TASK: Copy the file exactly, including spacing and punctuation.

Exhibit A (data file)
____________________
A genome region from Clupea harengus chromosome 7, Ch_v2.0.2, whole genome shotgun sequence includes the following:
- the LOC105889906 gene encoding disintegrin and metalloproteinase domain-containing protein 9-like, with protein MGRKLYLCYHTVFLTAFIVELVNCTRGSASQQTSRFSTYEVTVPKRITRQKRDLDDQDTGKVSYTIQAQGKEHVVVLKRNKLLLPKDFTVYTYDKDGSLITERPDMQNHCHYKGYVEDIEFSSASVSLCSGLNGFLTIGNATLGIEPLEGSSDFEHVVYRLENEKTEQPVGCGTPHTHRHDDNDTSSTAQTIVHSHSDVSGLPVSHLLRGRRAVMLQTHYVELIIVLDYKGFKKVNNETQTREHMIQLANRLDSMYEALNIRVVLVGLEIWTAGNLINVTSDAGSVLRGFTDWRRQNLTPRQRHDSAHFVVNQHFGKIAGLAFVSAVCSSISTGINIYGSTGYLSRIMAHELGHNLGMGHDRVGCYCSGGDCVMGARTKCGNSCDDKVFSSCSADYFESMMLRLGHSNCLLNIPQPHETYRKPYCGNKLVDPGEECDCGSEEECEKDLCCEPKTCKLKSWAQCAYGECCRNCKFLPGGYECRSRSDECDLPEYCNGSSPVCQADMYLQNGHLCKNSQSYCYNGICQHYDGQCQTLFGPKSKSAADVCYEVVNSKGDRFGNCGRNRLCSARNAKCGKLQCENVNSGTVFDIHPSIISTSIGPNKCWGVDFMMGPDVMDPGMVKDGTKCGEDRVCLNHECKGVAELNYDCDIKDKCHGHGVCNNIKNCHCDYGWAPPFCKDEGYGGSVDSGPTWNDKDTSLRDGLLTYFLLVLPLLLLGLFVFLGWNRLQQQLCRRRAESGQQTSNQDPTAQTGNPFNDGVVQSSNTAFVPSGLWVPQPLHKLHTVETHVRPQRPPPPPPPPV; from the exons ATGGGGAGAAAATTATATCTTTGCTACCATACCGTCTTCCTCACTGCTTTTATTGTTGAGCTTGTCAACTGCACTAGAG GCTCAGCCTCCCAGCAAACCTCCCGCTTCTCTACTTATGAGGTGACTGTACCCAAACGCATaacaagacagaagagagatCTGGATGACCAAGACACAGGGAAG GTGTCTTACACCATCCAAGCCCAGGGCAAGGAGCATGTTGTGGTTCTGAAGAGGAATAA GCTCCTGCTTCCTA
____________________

A genome region from Clupea harengus chromosome 7, Ch_v2.0.2, whole genome shotgun sequence includes the following:
- the LOC105889906 gene encoding disintegrin and metalloproteinase domain-containing protein 9-like, with protein MGRKLYLCYHTVFLTAFIVELVNCTRGSASQQTSRFSTYEVTVPKRITRQKRDLDDQDTGKVSYTIQAQGKEHVVVLKRNKLLLPKDFTVYTYDKDGSLITERPDMQNHCHYKGYVEDIEFSSASVSLCSGLNGFLTIGNATLGIEPLEGSSDFEHVVYRLENEKTEQPVGCGTPHTHRHDDNDTSSTAQTIVHSHSDVSGLPVSHLLRGRRAVMLQTHYVELIIVLDYKGFKKVNNETQTREHMIQLANRLDSMYEALNIRVVLVGLEIWTAGNLINVTSDAGSVLRGFTDWRRQNLTPRQRHDSAHFVVNQHFGKIAGLAFVSAVCSSISTGINIYGSTGYLSRIMAHELGHNLGMGHDRVGCYCSGGDCVMGARTKCGNSCDDKVFSSCSADYFESMMLRLGHSNCLLNIPQPHETYRKPYCGNKLVDPGEECDCGSEEECEKDLCCEPKTCKLKSWAQCAYGECCRNCKFLPGGYECRSRSDECDLPEYCNGSSPVCQADMYLQNGHLCKNSQSYCYNGICQHYDGQCQTLFGPKSKSAADVCYEVVNSKGDRFGNCGRNRLCSARNAKCGKLQCENVNSGTVFDIHPSIISTSIGPNKCWGVDFMMGPDVMDPGMVKDGTKCGEDRVCLNHECKGVAELNYDCDIKDKCHGHGVCNNIKNCHCDYGWAPPFCKDEGYGGSVDSGPTWNDKDTSLRDGLLTYFLLVLPLLLLGLFVFLGWNRLQQQLCRRRAESGQQTSNQDPTAQTGNPFNDGVVQSSNTAFVPSGLWVPQPLHKLHTVETHVRPQRPPPPPPPPV; from the exons ATGGGGAGAAAATTATATCTTTGCTACCATACCGTCTTCCTCACTGCTTTTATTGTTGAGCTTGTCAACTGCACTAGAG GCTCAGCCTCCCAGCAAACCTCCCGCTTCTCTACTTATGAGGTGACTGTACCCAAACGCATaacaagacagaagagagatCTGGATGACCAAGACACAGGGAAG GTGTCTTACACCATCCAAGCCCAGGGCAAGGAGCATGTTGTGGTTCTGAAGAGGAATAA GCTCCTGCTTCCTA